“A lot of people signed and said, ‘Heck yes, we need another voice.’ I got really good responses from young people. A young woman told me she was a socialist, and encouraged others walking by to sign as well. At the very least, the majority who signed agreed with our right to be on the ballot.”

Sam Wayne is a third-year undergraduate from Ann Arbor, Michigan who joined the SEP this year.

“These last few weeks have been pretty amazing. I talked to thousands of people from the area and heard so many incredible stories.”

Sam recalled a memorable conversation he had with a woman named Rachel who described her housing as “nontraditional.” (Rachel later explained to Sam that she was homeless.) “After signing the petition, she told me that she had voted for Trump in the last election. I respectfully asked her why, and she explained that she believed Trump would take better care of American citizens. I told her that as socialists, we’re calling for workers from every country to come together and fight for our common interests as the international working class. I was surprised to hear her say, ‘You know what, I agree with that!’

Sam explained an important realization he came to while speaking to Rachel, “I realized that Rachel, and probably many others who voted for Trump, don’t actually have a deep-rooted hatred for immigrants. When you explain the real reasons for the declining living and working conditions for Americans—which come out of the crisis of the capitalist system—you’ll realize that many workers can see through the right-wing scheme of immigrant-scapegoating.”

Sam said that when he explained the party’s internationalist position to workers in the district he found that, by and large, not only did workers agree with the position, they seemed to be genuinely inspired by it.

“I loved hearing from workers that they agree that workers in this country have the same fundamental interests as workers around the world. That kind of thinking completely challenges the whole capitalist order and the division of workers by nationality.”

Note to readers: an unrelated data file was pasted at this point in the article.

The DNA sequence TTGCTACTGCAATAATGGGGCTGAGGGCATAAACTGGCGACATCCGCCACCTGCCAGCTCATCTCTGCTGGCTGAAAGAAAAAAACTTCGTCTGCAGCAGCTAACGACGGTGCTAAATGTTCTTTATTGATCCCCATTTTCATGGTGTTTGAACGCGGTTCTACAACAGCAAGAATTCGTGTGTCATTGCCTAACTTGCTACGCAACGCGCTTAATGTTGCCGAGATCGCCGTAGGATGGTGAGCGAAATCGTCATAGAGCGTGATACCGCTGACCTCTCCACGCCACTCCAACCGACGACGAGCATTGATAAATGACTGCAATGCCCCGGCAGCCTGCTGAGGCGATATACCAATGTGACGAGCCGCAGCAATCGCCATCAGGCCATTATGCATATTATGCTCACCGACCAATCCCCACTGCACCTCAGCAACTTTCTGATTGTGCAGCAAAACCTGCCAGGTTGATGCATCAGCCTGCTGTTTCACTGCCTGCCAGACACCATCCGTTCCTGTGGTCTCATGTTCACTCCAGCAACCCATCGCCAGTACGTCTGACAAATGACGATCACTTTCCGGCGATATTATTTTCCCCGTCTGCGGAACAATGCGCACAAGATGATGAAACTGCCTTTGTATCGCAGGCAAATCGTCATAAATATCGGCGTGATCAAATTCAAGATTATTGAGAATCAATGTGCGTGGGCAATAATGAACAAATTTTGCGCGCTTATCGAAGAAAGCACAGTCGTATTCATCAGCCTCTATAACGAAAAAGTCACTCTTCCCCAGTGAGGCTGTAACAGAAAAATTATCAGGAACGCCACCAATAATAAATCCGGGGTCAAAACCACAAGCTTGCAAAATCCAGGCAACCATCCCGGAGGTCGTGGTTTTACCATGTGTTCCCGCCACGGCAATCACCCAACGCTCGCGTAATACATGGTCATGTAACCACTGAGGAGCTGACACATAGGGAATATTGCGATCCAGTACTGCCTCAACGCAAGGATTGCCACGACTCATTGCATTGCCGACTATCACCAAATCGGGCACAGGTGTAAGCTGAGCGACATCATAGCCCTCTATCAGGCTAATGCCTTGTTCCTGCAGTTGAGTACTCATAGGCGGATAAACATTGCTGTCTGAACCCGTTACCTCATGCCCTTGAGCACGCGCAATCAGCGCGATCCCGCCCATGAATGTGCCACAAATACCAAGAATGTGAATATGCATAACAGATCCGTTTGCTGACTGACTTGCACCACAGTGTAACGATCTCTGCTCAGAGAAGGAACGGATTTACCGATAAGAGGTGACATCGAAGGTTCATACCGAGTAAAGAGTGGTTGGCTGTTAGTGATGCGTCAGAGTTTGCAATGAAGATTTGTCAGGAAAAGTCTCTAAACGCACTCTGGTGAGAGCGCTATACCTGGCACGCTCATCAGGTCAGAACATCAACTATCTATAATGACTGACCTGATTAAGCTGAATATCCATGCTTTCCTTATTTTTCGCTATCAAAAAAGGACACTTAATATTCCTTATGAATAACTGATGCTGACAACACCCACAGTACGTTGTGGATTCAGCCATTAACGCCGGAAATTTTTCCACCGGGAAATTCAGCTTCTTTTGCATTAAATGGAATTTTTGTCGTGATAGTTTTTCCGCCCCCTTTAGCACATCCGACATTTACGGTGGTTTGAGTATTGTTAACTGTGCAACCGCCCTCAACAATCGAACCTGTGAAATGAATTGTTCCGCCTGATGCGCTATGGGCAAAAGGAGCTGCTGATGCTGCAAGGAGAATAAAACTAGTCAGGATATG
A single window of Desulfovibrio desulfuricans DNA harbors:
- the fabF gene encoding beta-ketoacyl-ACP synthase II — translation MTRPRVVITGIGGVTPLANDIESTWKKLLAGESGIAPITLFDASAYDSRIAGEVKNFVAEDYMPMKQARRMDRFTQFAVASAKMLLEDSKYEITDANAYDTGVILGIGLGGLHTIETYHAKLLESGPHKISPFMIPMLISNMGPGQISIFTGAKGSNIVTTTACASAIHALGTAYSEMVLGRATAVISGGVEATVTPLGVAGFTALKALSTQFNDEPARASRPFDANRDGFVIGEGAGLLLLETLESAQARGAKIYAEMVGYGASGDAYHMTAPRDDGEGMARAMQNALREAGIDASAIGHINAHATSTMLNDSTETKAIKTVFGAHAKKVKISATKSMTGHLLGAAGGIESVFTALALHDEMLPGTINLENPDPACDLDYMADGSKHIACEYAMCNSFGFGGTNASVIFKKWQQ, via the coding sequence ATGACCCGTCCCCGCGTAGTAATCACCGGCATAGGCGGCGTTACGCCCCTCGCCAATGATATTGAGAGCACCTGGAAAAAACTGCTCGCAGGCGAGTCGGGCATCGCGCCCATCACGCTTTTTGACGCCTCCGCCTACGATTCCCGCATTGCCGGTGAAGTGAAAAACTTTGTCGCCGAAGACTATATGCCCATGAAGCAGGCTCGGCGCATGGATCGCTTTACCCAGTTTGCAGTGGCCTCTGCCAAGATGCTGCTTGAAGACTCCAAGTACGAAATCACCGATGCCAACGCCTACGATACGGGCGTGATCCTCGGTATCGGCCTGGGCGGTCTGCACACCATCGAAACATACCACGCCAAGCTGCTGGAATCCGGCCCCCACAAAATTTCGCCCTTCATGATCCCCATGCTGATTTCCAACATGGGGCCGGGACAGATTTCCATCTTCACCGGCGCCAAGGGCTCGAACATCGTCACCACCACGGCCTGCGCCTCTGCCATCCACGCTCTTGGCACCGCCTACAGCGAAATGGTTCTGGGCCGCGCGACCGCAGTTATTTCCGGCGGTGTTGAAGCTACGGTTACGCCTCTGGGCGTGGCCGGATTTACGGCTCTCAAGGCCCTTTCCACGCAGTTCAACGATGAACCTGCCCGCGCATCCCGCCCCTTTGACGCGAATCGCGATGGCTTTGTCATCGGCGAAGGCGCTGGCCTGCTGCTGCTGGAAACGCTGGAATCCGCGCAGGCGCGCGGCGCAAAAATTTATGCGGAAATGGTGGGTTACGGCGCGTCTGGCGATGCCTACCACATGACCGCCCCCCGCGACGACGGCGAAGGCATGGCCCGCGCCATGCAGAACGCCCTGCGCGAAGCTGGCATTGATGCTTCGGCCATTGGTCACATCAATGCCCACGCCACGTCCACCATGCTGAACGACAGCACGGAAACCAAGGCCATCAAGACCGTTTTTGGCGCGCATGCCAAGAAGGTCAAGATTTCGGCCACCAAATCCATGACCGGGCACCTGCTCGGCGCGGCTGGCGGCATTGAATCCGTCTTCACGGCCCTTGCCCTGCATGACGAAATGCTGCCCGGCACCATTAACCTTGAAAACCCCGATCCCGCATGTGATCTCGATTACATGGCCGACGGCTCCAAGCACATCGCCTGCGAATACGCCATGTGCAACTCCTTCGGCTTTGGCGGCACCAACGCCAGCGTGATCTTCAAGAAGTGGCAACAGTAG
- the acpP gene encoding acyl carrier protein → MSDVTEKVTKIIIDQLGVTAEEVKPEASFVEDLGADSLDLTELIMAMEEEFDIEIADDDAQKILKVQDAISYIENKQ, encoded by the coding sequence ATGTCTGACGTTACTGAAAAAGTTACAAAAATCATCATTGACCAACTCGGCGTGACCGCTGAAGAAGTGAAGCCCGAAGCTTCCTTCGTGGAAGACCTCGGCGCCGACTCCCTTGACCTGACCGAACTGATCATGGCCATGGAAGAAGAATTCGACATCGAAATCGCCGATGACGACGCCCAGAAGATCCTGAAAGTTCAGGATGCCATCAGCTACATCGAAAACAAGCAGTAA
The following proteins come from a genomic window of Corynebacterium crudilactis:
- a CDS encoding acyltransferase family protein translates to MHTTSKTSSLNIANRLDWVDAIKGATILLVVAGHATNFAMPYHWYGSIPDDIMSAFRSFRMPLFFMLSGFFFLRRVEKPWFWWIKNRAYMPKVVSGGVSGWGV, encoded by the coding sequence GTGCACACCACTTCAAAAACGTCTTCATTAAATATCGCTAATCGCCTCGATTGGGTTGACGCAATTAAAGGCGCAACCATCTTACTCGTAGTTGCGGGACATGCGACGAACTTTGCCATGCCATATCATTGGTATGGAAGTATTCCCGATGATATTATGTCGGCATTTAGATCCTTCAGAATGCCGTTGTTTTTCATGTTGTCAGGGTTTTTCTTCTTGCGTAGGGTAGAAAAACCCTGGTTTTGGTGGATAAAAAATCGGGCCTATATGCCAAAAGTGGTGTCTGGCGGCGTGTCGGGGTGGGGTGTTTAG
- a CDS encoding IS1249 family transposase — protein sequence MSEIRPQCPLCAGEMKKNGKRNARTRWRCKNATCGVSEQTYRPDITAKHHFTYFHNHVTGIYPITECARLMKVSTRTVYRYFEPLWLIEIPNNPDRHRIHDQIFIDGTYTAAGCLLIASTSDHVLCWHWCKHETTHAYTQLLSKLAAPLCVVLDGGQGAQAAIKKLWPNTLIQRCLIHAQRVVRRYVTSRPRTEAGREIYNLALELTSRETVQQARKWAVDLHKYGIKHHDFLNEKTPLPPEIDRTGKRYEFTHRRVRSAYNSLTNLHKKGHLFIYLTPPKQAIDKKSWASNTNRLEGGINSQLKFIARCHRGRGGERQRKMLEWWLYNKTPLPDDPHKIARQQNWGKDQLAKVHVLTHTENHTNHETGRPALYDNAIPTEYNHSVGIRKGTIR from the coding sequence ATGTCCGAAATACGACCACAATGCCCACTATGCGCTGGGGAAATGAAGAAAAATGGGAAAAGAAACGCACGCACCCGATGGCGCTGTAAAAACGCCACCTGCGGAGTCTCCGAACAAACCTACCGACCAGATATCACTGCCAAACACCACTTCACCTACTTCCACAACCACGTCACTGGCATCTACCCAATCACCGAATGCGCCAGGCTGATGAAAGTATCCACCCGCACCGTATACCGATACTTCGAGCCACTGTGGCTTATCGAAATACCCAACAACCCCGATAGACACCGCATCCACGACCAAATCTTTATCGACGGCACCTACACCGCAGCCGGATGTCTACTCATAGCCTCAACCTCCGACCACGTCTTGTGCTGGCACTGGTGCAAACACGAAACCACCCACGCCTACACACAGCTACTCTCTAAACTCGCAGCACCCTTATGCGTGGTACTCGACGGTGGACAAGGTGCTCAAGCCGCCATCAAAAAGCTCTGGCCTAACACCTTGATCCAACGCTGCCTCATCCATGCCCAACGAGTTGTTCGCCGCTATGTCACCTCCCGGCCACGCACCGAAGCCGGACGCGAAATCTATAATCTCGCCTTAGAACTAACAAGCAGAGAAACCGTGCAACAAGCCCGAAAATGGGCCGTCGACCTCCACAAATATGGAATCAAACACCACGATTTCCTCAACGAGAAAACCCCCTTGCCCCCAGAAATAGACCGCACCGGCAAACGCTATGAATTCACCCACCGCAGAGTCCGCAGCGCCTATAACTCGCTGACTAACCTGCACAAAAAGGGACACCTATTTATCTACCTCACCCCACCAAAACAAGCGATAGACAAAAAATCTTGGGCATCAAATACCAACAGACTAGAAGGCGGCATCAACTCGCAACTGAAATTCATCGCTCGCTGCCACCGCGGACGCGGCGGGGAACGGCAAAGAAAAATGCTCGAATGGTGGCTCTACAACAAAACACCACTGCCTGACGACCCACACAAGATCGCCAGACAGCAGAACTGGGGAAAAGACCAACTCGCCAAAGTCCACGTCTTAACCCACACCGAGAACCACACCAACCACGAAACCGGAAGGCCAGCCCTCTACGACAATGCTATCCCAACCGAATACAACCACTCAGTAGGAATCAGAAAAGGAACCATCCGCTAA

Sam was also struck by his experiences talking to youth while petitioning, “It was really great to see how many students and young people want to get involved with this campaign. We’re definitely starting to see a major shift in political attitudes as more and more young people are forced to adapt to precarious working and living conditions.

“It was kind of sad to hear someone my age describe the ‘adventurous lifestyle changes’ he had to make in order to manage his crippling student loan debt, which he was struggling to pay off with a starvation-wage job and supplementary gig-based income. I think a lot of young people realize that they can’t really ‘dress up’ our generation’s declining living standards. The reality is, our generation is doing much worse than our parents’ generation. I talked to dozens, if not hundreds, of young people in the Ann Arbor and Downriver areas, and in those conversations, I often found a serious resolve to fight for change.”

“Overall this experience was a real eye-opener for me, and it’s made me even more convinced that this campaign is unlike any other. This is about a real fight for change—a break from the capitalist system and the fight for socialism!”

To sign up to get involved in the SEP campaign, visit niles2018.com